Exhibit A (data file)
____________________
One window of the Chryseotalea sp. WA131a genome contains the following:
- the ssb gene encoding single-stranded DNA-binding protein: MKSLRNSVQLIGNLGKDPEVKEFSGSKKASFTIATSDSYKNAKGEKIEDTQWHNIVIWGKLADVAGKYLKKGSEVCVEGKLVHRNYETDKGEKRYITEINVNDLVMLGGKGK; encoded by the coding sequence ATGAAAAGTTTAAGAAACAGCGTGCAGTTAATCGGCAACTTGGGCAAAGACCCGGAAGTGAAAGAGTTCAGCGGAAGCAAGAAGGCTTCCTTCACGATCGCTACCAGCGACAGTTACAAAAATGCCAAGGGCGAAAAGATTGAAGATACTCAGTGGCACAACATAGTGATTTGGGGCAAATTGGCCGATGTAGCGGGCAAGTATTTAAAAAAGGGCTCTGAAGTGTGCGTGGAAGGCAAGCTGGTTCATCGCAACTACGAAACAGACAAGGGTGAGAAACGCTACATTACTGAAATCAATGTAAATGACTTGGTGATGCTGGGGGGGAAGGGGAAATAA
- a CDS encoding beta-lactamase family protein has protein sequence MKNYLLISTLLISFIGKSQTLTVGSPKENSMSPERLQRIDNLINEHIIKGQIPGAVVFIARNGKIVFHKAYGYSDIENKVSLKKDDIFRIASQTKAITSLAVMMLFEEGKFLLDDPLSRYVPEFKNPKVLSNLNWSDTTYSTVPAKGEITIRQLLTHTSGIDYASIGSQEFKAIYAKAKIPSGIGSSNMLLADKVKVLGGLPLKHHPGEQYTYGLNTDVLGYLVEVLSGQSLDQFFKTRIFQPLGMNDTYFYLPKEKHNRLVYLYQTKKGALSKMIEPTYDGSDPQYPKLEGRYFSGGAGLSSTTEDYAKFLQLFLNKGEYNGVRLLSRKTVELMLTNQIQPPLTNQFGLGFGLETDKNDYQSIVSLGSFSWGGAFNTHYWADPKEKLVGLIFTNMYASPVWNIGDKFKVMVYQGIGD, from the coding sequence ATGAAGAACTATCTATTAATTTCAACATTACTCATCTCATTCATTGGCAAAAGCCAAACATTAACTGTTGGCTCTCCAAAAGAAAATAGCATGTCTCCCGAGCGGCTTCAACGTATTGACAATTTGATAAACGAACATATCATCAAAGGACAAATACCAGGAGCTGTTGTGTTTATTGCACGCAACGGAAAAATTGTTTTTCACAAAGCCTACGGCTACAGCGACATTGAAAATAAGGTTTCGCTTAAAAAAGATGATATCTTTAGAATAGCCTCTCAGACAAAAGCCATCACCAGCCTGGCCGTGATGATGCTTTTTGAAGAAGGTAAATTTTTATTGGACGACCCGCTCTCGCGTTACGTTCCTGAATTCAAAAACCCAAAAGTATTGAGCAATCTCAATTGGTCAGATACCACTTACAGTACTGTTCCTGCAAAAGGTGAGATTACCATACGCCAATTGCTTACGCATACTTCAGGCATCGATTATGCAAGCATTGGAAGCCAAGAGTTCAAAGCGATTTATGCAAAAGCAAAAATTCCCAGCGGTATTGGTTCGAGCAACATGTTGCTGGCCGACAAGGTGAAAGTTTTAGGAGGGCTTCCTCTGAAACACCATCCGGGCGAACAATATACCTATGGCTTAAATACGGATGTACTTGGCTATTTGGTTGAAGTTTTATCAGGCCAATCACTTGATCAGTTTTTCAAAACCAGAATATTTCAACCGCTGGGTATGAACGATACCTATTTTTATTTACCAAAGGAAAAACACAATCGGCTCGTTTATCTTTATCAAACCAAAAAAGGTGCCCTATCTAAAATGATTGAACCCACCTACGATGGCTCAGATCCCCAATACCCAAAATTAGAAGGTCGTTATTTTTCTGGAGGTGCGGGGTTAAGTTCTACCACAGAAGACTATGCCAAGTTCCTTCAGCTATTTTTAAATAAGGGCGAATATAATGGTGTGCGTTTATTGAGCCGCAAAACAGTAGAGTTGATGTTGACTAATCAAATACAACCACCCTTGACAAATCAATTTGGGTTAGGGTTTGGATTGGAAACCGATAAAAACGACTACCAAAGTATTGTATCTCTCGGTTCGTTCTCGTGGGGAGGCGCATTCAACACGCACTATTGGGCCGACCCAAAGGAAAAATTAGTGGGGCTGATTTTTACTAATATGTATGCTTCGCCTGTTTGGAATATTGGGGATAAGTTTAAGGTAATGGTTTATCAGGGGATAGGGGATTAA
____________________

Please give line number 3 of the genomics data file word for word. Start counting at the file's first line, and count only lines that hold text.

- a CDS encoding beta-lactamase family protein has protein sequence MKNYLLISTLLISFIGKSQTLTVGSPKENSMSPERLQRIDNLINEHIIKGQIPGAVVFIARNGKIVFHKAYGYSDIENKVSLKKDDIFRIASQTKAITSLAVMMLFEEGKFLLDDPLSRYVPEFKNPKVLSNLNWSDTTYSTVPAKGEITIRQLLTHTSGIDYASIGSQEFKAIYAKAKIPSGIGSSNMLLADKVKVLGGLPLKHHPGEQYTYGLNTDVLGYLVEVLSGQSLDQFFKTRIFQPLGMNDTYFYLPKEKHNRLVYLYQTKKGALSKMIEPTYDGSDPQYPKLEGRYFSGGAGLSSTTEDYAKFLQLFLNKGEYNGVRLLSRKTVELMLTNQIQPPLTNQFGLGFGLETDKNDYQSIVSLGSFSWGGAFNTHYWADPKEKLVGLIFTNMYASPVWNIGDKFKVMVYQGIGD, from the coding sequence ATGAAGAACTATCTATTAATTTCAACATTACTCATCTCATTCATTGGCAAAAGCCAAACATTAACTGTTGGCTCTCCAAAAGAAAATAGCATGTCTCCCGAGCGGCTTCAACGTATTGACAATTTGATAAACGAACATATCATCAAAGGACAAATACCAGGAGCTGTTGTGTTTATTGCACGCAACGGAAAAATTGTTTTTCACAAAGCCTACGGCTACAGCGACATTGAAAATAAGGTTTCGCTTAAAAAAGATGATATCTTTAGAATAGCCTCTCAGACAAAAGCCATCACCAGCCTGGCCGTGATGATGCTTTTTGAAGAAGGTAAATTTTTATTGGACGACCCGCTCTCGCGTTACGTTCCTGAATTCAAAAACCCAAAAGTATTGAGCAATCTCAATTGGTCAGATACCACTTACAGTACTGTTCCTGCAAAAGGTGAGATTACCATACGCCAATTGCTTACGCATACTTCAGGCATCGATTATGCAAGCATTGGAAGCCAAGAGTTCAAAGCGATTTATGCAAAAGCAAAAATTCCCAGCGGTATTGGTTCGAGCAACATGTTGCTGGCCGACAAGGTGAAAGTTTTAGGAGGGCTTCCTCTGAAACACCATCCGGGCGAACAATATACCTATGGCTTAAATACGGATGTACTTGGCTATTTGGTTGAAGTTTTATCAGGCCAATCACTTGATCAGTTTTTCAAAACCAGAATATTTCAACCGCTGGGTATGAACGATACCTATTTTTATTTACCAAAGGAAAAACACAATCGGCTCGTTTATCTTTATCAAACCAAAAAAGGTGCCCTATCTAAAATGATTGAACCCACCTACGATGGCTCAGATCCCCAATACCCAAAATTAGAAGGTCGTTATTTTTCTGGAGGTGCGGGGTTAAGTTCTACCACAGAAGACTATGCCAAGTTCCTTCAGCTATTTTTAAATAAGGGCGAATATAATGGTGTGCGTTTATTGAGCCGCAAAACAGTAGAGTTGATGTTGACTAATCAAATACAACCACCCTTGACAAATCAATTTGGGTTAGGGTTTGGATTGGAAACCGATAAAAACGACTACCAAAGTATTGTATCTCTCGGTTCGTTCTCGTGGGGAGGCGCATTCAACACGCACTATTGGGCCGACCCAAAGGAAAAATTAGTGGGGCTGATTTTTACTAATATGTATGCTTCGCCTGTTTGGAATATTGGGGATAAGTTTAAGGTAATGGTTTATCAGGGGATAGGGGATTAA